“Your chosen name.”  Danna smiled and waved her hand.  Moira’s bubble around Mister Brannigan melted and the man turned to the Djin with some pleading in his voice.

            “Mother.”  He repeated himself.  “Get me out of this.”

            The Djin paused and looked at her son.  She shook her head.  “There is no getting out of this.”  She pointed at Danna.  “I have a bad feeling about this, and I don’t mean a good-bad feeling.”

            “Why?”  Mister Brannigan protested.  “Who is this woman?”

            “THE goddess,” the Djin answered.

            “What?”

            “Hush,” Danna said, and the man could no longer speak or move.  There was no magic involved, no bubble, no sign of light, like his pink magic or Moira’s magic like the sun, or even the Djin’s darkness, there was no magic of any discernable kind at all and yet the man could neither move nor talk, though he could still see and hear and understand.  “Now, Mary, you have a choice.”

            The Djin squinted her eyes tight as if she expected Danna’s words to hurt in some way.  “Go ahead.  I figured the rock was only temporary.”

            “Not at all,” Danna said with a smile.  “It can be permanent if you like.  I think you will make a fine door knocker, and a real discouragement to anyone not welcomed in the halls of Tara.”

            “Where’s the choice?”

            “Well.”  Danna paused, dramatically.  “I could let you take your son home, but of course you and he would have to become fully human.  He has certainly tortured his neighbors enough for one lifetime.  Then again, he has amassed a bit of a fortune so you would not suffer any want in the rest of your days, but the choice is yours.”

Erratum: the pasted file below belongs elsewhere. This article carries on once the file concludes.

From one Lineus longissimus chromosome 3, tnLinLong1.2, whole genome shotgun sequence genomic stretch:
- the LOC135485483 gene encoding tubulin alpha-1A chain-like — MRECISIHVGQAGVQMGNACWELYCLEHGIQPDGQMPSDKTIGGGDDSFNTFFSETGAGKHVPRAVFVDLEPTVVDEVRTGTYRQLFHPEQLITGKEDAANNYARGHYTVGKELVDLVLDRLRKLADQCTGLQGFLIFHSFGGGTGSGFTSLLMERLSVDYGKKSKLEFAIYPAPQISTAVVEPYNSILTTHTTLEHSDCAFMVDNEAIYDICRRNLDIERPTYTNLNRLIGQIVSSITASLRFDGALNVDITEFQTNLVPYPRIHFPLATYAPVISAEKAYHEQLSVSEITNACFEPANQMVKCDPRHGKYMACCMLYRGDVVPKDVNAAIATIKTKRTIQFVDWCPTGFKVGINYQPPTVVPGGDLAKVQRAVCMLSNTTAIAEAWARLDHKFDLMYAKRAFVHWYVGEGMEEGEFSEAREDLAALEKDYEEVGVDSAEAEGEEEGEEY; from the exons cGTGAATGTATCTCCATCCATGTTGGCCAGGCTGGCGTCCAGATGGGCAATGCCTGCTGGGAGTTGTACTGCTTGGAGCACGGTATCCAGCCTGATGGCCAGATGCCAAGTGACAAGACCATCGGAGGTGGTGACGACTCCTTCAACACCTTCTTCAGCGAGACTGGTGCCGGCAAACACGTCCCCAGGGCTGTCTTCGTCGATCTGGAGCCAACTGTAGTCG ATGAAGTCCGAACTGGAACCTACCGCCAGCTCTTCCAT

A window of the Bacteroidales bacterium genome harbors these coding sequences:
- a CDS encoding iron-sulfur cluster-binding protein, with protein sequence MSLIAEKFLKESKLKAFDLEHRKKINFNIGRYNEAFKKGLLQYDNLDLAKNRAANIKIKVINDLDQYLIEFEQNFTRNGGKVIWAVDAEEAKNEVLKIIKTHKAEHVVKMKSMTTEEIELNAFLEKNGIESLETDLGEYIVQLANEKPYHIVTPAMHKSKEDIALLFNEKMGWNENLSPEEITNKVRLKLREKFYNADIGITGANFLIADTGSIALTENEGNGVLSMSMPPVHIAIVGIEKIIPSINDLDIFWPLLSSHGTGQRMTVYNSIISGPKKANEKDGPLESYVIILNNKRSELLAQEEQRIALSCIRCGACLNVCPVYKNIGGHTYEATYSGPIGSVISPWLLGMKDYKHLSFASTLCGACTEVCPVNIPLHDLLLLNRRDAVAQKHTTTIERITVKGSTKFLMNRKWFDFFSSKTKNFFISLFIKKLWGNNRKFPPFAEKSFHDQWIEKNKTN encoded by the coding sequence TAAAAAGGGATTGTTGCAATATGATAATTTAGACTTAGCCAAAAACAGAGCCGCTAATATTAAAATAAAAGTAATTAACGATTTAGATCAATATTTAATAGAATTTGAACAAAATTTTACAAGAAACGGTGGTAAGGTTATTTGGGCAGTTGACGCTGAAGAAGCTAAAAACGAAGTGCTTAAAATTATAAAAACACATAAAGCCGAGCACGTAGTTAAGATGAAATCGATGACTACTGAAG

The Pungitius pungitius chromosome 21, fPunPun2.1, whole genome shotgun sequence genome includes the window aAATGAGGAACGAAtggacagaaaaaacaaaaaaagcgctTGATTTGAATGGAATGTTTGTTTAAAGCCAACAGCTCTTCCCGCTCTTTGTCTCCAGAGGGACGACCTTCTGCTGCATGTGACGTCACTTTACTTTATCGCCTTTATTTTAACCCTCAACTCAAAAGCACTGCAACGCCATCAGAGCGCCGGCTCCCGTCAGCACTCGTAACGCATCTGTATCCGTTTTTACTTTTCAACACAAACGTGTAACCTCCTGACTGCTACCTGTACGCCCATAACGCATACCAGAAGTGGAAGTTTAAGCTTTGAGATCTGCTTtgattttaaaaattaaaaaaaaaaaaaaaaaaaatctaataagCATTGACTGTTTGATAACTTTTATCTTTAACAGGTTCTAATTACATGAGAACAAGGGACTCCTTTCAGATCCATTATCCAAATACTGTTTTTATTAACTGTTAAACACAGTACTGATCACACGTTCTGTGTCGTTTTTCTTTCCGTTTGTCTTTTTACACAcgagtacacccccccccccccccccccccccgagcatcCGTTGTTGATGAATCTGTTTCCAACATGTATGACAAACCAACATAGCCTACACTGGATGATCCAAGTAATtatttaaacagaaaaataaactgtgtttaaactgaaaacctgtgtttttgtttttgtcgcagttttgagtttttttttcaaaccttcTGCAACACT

“Mother?”

            “Hush.  I’m thinking about it.”

            “Mother!  And what becomes of me if you decide to be a door knocker?”

            Danna said nothing..

            “I suppose we will have to go to church,” the Djinn said.

            “Oh, the way you like to torture people.  You will make a great church lady,” Danna said in a voice that suggested it should be no hardship.

            “And my son will have to get a job?”

            “Certainly he will want to do something, don’t you think?”

            “Something awful that he will hate?”

            “Mother!”  Now Mister Brannigan was really objecting, but Danna merely shrugged.

            “Alright, you convinced me,” the Djin said.  “It isn’t safe for me out here anymore with you hanging around and it beats being in that crampy old rock.”  The woman stretched.  Danna clapped her hands.  Apparently that was all there was to it.

            “Take good care of him, Mary,” Danna said, and she waved in her way and both the former Djin and her formerly half-Djin son vanished.

            “You don’t mess around,” Moira said.  “Did you know that was going to happen in advance?”

            “Not really.”  Danna spoke honestly enough.  “But if you hang around Little ones long enough you will discover that those sort of coincidences seem to come up all the time.”  Danna turned to the Little Ones and they shied away as if not paying attention.  “Go to bed,” she said and waved her hand, and the Little Ones all vanished to appear again in their rooms and in their beds.  Then she turned to Mickey and Michaela who were still holding tight to each other.  “Aren’t they a nice couple?”

            “She kind of towers over him.”  Moira pointed out the obvious.

            “Details.”  Danna dismissed Moira’s thought.  “Well?”

            “Well what?”  Mickey found his voice.

            “Go home and pack.  Both of you.  You and Moira and her friends have a long journey tomorrow.  And bring the money from the poker game.  That should be enough to get you a fine cottage.”

            “But we’re not married.”  Michaela pointed at herself and Mickey but did not let go.

            “Details,” Danna said, and she and Moira vanished from that place to appear on their hill top by the cliffs and the sea.